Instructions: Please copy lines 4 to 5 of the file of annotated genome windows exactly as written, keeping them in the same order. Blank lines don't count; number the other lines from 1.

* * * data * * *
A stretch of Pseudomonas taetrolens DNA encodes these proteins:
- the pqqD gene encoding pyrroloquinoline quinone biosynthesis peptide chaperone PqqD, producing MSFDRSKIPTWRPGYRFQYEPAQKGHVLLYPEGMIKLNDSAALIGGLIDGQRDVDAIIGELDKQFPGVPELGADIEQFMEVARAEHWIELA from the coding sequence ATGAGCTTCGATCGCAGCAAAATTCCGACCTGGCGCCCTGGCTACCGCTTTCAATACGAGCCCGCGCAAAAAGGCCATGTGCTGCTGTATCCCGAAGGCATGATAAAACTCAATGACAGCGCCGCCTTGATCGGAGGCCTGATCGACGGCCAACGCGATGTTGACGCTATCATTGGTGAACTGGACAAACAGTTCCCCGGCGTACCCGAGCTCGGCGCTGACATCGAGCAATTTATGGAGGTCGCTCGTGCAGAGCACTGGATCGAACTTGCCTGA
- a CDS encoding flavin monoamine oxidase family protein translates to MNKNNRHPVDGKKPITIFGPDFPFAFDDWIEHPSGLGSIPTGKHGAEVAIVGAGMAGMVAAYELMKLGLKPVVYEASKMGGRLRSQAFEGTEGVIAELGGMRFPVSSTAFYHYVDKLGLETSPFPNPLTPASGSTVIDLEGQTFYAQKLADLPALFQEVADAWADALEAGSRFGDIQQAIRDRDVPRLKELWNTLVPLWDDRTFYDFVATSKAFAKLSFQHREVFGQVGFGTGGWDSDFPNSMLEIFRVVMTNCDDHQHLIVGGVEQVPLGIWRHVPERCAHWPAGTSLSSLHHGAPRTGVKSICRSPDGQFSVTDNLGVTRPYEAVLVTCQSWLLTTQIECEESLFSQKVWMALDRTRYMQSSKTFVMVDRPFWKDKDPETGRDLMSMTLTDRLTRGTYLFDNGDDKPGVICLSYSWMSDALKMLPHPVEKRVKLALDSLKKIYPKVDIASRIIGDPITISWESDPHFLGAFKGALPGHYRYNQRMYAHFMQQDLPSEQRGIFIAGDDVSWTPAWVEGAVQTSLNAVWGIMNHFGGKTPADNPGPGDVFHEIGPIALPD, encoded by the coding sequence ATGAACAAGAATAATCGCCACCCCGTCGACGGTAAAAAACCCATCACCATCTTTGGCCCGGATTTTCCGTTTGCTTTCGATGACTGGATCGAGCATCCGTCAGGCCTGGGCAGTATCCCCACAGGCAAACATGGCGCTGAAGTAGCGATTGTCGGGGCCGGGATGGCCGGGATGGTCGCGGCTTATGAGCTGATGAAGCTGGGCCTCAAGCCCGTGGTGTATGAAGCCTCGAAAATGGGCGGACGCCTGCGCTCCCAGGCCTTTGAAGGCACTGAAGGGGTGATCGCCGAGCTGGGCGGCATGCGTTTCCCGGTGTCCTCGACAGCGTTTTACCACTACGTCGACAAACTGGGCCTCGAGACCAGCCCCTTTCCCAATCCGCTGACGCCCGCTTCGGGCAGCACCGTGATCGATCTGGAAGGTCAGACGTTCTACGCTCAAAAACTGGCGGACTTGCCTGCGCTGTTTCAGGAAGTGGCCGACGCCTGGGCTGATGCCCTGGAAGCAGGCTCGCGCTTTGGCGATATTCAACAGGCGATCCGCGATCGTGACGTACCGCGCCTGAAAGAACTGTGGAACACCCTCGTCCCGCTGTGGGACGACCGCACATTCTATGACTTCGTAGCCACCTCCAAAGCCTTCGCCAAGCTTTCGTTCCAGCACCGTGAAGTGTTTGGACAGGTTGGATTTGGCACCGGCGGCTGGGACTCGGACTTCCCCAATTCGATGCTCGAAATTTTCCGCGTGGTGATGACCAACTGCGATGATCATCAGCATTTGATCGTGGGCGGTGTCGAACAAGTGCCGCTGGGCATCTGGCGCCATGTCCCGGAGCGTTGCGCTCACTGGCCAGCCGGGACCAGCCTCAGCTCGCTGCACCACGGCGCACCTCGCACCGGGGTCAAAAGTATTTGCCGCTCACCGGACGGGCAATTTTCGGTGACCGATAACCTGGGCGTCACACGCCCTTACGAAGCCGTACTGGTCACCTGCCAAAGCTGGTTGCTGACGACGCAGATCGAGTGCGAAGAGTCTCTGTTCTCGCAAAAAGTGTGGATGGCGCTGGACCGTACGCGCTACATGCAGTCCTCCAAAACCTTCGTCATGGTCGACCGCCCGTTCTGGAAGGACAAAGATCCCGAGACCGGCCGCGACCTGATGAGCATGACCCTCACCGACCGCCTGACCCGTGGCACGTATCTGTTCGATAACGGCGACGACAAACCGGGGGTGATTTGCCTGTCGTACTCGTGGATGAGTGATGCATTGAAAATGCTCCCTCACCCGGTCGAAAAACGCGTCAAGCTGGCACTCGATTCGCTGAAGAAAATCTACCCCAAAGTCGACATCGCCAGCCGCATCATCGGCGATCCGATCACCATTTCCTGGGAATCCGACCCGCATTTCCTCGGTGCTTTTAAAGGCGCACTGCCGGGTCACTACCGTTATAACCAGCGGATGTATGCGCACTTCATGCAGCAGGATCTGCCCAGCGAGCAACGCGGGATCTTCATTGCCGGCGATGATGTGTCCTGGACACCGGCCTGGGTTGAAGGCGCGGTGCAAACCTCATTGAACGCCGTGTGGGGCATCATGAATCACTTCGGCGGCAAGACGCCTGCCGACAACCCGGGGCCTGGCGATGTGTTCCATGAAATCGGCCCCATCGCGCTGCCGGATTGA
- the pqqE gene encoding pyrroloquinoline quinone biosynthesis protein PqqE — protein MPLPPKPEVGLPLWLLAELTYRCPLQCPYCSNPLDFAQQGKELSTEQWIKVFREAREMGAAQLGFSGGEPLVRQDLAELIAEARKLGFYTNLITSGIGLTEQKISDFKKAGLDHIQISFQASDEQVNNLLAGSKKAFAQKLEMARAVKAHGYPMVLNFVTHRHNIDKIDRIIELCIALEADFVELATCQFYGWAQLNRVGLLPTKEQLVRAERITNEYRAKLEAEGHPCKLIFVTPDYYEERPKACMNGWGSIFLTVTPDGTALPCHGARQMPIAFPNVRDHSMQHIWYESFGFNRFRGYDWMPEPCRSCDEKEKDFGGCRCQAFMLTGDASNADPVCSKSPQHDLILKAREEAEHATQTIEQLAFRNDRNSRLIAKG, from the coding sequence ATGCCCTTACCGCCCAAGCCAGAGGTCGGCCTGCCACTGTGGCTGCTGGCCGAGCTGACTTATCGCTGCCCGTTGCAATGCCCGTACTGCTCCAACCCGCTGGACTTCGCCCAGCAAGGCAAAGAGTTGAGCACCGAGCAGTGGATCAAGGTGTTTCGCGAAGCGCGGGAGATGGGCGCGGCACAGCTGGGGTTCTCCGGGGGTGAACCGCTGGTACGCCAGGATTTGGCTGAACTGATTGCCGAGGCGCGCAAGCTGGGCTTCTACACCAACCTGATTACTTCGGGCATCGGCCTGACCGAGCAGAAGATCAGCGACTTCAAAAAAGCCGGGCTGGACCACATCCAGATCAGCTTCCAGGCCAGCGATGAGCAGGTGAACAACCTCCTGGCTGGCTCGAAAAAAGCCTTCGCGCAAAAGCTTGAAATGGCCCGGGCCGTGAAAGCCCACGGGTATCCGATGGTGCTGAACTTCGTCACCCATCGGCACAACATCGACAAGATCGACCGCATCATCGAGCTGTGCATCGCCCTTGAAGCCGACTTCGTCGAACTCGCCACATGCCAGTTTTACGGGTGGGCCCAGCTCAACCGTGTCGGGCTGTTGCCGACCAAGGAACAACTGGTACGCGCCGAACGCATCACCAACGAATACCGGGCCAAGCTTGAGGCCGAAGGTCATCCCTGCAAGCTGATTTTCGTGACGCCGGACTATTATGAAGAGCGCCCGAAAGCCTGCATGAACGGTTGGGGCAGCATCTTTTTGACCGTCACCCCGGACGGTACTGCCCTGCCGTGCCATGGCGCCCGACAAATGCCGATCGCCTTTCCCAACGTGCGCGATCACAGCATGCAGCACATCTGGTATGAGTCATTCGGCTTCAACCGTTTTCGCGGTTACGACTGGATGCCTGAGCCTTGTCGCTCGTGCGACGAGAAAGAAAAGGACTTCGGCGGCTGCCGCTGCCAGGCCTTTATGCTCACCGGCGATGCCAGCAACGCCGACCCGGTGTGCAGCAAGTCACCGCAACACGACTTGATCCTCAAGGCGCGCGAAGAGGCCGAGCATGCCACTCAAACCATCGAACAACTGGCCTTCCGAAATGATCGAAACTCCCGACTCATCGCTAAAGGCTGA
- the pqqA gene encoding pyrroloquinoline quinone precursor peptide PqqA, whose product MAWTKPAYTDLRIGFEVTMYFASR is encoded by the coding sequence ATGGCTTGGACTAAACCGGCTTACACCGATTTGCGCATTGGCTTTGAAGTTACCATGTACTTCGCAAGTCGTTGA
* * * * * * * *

- the pqqE gene encoding pyrroloquinoline quinone biosynthesis protein PqqE — protein MPLPPKPEVGLPLWLLAELTYRCPLQCPYCSNPLDFAQQGKELSTEQWIKVFREAREMGAAQLGFSGGEPLVRQDLAELIAEARKLGFYTNLITSGIGLTEQKISDFKKAGLDHIQISFQASDEQVNNLLAGSKKAFAQKLEMARAVKAHGYPMVLNFVTHRHNIDKIDRIIELCIALEADFVELATCQFYGWAQLNRVGLLPTKEQLVRAERITNEYRAKLEAEGHPCKLIFVTPDYYEERPKACMNGWGSIFLTVTPDGTALPCHGARQMPIAFPNVRDHSMQHIWYESFGFNRFRGYDWMPEPCRSCDEKEKDFGGCRCQAFMLTGDASNADPVCSKSPQHDLILKAREEAEHATQTIEQLAFRNDRNSRLIAKG, from the coding sequence ATGCCCTTACCGCCCAAGCCAGAGGTCGGCCTGCCACTGTGGCTGCTGGCCGAGCTGACTTATCGCTGCCCGTTGCAATGCCCGTACTGCTCCAACCCGCTGGACTTCGCCCAGCAAGGCAAAGAGTTGAGCACCGAGCAGTGGATCAAGGTGTTTCGCGAAGCGCGGGAGATGGGCGCGGCACAGCTGGGGTTCTCCGGGGGTGAACCGCTGGTACGCCAGGATTTGGCTGAACTGATTGCCGAGGCGCGCAAGCTGGGCTTCTACACCAACCTGATTACTTCGGGCATCGGCCTGACCGAGCAGAAGATCAGCGACTTCAAAAAAGCCGGGCTGGACCACATCCAGATCAGCTTCCAGGCCAGCGATGAGCAGGTGAACAACCTCCTGGCTGGCTCGAAAAAAGCCTTCGCGCAAAAGCTTGAAATGGCCCGGGCCGTGAAAGCCCACGGGTATCCGATGGTGCTGAACTTCGTCACCCATCGGCACAACATCGACAAGATCGACCGCATCATCGAGCTGTGCATCGCCCTTGAAGCCGACTTCGTCGAACTCGCCACATGCCAGTTTTACGGGTGGGCCCAGCTCAACCGTGTCGGGCTGTTGCCGACCAAGGAACAACTGGTACGCGCCGAACGCATCACCAACGAATACCGGGCCAAGCTTGAGGCCGAAGGTCATCCCTGCAAGCTGATTTTCGTGACGCCGGACTATTATGAAGAGCGCCCGAAAGCCTGCATGAACGGTTGGGGCAGCATCTTTTTGACCGTCACCCCGGACGGTACTGCCCTGCCGTGCCATGGCGCCCGACAAATGCCGATCGCCTTTCCCAACGTGCGCGATCACAGCATGCAGCACATCTGGTATGAGTCATTCGGCTTCAACCGTTTTCGCGGTTACGACTGGATGCCTGAGCCTTGTCGCTCGTGCGACGAGAAAGAAAAGGACTTCGGCGGCTGCCGCTGCCAGGCCTTTATGCTCACCGGCGATGCCAGCAACGCCGACCCGGTGTGCAGCAAGTCACCGCAACACGACTTGATCCTCAAGGCGCGCGAAGAGGCCGAGCATGCCACTCAAACCATCGAACAACTGGCCTTCCGAAATGATCGAAACTCCCGACTCATCGCTAAAGGCTGA
- the pqqA gene encoding pyrroloquinoline quinone precursor peptide PqqA, whose product MAWTKPAYTDLRIGFEVTMYFASR is encoded by the coding sequence ATGGCTTGGACTAAACCGGCTTACACCGATTTGCGCATTGGCTTTGAAGTTACCATGTACTTCGCAAGTCGTTGA